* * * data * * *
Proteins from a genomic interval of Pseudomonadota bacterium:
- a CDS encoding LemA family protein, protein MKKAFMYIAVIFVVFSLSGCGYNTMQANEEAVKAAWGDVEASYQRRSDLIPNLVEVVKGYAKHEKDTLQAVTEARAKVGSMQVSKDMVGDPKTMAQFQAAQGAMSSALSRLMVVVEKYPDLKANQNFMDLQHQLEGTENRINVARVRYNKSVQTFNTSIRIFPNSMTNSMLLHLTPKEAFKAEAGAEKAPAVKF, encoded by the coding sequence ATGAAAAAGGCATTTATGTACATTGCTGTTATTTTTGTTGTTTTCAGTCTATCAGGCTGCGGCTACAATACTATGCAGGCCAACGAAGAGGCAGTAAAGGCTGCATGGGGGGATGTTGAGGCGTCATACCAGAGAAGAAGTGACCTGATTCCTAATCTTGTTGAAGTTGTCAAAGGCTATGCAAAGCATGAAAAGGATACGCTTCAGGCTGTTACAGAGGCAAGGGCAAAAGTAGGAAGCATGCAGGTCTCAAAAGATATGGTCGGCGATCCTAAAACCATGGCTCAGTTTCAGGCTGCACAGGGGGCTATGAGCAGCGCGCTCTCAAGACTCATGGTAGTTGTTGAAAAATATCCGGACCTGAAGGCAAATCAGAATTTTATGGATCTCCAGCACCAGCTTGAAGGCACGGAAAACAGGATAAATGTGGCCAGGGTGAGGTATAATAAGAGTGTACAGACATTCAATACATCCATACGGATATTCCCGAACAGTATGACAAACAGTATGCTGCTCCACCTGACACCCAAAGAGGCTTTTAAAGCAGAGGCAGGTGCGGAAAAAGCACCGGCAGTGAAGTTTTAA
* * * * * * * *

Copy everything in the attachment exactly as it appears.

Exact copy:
Proteins from a genomic interval of Pseudomonadota bacterium:
- a CDS encoding LemA family protein, protein MKKAFMYIAVIFVVFSLSGCGYNTMQANEEAVKAAWGDVEASYQRRSDLIPNLVEVVKGYAKHEKDTLQAVTEARAKVGSMQVSKDMVGDPKTMAQFQAAQGAMSSALSRLMVVVEKYPDLKANQNFMDLQHQLEGTENRINVARVRYNKSVQTFNTSIRIFPNSMTNSMLLHLTPKEAFKAEAGAEKAPAVKF, encoded by the coding sequence ATGAAAAAGGCATTTATGTACATTGCTGTTATTTTTGTTGTTTTCAGTCTATCAGGCTGCGGCTACAATACTATGCAGGCCAACGAAGAGGCAGTAAAGGCTGCATGGGGGGATGTTGAGGCGTCATACCAGAGAAGAAGTGACCTGATTCCTAATCTTGTTGAAGTTGTCAAAGGCTATGCAAAGCATGAAAAGGATACGCTTCAGGCTGTTACAGAGGCAAGGGCAAAAGTAGGAAGCATGCAGGTCTCAAAAGATATGGTCGGCGATCCTAAAACCATGGCTCAGTTTCAGGCTGCACAGGGGGCTATGAGCAGCGCGCTCTCAAGACTCATGGTAGTTGTTGAAAAATATCCGGACCTGAAGGCAAATCAGAATTTTATGGATCTCCAGCACCAGCTTGAAGGCACGGAAAACAGGATAAATGTGGCCAGGGTGAGGTATAATAAGAGTGTACAGACATTCAATACATCCATACGGATATTCCCGAACAGTATGACAAACAGTATGCTGCTCCACCTGACACCCAAAGAGGCTTTTAAAGCAGAGGCAGGTGCGGAAAAAGCACCGGCAGTGAAGTTTTAA